New Zealand to become a worldwide Blockchain business center
According to him, New Zealand is an active workroom for developing global tech and inventions; and Kiwis are presenting blockchain businesses that have a global marketplace.
“There is an increasing number of blockchain launches including Kiwi firms involving Blockchain Lab NZ which has helped raise over NZ$410 million by initial coin offerings.”
“Some of New Zealand’s tech stars are involved in a global team which lately originated the world’s first ever blockchain platform for the multi-billion-dollar global online ratings and review enterprise,” says Brown.
“The blockchain platform lina.review will transform a complete global industry and illustrate how blockchain can solve real-world problems,” Brown says.
Blockchain, a continuously expanding list of records, called blocks, which are associated and secured using cryptography or coding, is a comparatively new technology that is being used to solve problems in a growing number of industries.
Capital Trust Group (CTG), a New Zealand financial technology advisory services provider, has established partnerships to form three blockchain projects in Wellington.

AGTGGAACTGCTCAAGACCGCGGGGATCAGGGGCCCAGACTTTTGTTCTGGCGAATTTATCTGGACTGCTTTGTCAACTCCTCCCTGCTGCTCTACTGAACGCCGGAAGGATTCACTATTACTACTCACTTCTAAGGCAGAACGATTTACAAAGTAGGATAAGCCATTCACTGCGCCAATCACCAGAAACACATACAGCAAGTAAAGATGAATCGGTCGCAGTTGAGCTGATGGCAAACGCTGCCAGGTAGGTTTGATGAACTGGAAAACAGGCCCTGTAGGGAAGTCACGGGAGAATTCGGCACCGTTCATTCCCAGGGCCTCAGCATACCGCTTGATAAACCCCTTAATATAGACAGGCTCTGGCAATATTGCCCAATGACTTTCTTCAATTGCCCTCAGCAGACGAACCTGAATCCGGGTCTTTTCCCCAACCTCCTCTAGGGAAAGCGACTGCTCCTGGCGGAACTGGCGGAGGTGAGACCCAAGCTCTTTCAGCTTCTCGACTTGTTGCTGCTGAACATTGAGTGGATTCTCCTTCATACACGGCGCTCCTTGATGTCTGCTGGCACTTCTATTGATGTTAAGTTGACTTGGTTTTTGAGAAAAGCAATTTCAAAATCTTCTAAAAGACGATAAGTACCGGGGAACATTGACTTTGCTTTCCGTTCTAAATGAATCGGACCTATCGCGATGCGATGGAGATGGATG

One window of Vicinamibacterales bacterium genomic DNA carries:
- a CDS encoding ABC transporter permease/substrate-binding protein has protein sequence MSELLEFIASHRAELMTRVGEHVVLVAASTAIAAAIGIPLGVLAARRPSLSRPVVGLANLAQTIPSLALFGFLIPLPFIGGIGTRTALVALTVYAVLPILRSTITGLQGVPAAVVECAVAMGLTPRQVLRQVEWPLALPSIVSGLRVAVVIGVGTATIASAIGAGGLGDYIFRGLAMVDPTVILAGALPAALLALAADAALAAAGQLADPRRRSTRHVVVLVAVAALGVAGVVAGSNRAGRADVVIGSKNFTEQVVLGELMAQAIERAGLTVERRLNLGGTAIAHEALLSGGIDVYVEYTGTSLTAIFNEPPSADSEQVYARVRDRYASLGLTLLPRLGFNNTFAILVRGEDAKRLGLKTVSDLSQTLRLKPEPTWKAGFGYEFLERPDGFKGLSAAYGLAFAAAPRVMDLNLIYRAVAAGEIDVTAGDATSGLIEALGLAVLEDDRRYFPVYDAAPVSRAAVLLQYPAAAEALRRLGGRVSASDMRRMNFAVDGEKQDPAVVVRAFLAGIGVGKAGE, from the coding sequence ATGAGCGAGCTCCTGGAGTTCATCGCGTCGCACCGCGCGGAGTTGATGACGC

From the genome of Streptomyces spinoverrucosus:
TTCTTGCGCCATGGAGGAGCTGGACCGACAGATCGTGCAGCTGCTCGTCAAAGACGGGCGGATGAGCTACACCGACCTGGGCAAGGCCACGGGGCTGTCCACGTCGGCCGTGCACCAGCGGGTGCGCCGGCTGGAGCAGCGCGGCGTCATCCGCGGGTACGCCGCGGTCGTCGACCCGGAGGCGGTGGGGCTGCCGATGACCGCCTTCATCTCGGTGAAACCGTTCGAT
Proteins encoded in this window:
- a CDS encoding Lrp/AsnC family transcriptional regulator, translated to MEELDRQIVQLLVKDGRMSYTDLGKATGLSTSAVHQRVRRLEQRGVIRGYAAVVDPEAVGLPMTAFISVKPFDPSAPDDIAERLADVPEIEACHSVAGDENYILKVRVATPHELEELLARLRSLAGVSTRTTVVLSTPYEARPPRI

Brown says Kiwi firm Centrality recently raised the equivalent of NZ$110.5 million in virtual currency that can be used in an online marketplace.
“In Christchurch, Cryptopia has grown from being a two-person team 12 months ago to employing 50 people and being one of the more significant cryptocurrency exchanges in the world. A year ago, Cryptopia had 30,000 users, which jumped to one million in December 2017. After the first week of January this year, the number of users hit 1.4 million. Yet we may be at risk of adapting our regulation too slowly. Not just in New Zealand but globally. So, it is great to see some of the best minds in blockchain working in New Zealand via the Edmund Hillary Fellowship including on the development of regulatory frameworks.”
“We are seeing a significant number of people on the Edmund Hillary Fellowships that are focusing on the blockchain. The co-founder of one the world’s biggest blockchain businesses has talked to New Zealand regulators about opening up the market here.”
Late last year, an Edmund Hillary Fellowship group of specialists produced a paper saying blockchain would be the next internet which will transform society and commerce over the next 20 years.
Estonia has used blockchain to build the most digitally advanced society in the world in spite of being a tiny Soviet nation. Its government is virtual, borderless, and secure and its citizens have state-issued digital identities, which allow them to provide digital signatures when using e-services.
“We look forward to comparable progress here in New Zealand, and the 2018 Finotec conference in November will bring the New Zealand fintech community together with Government to help expedite the process”, says Brown.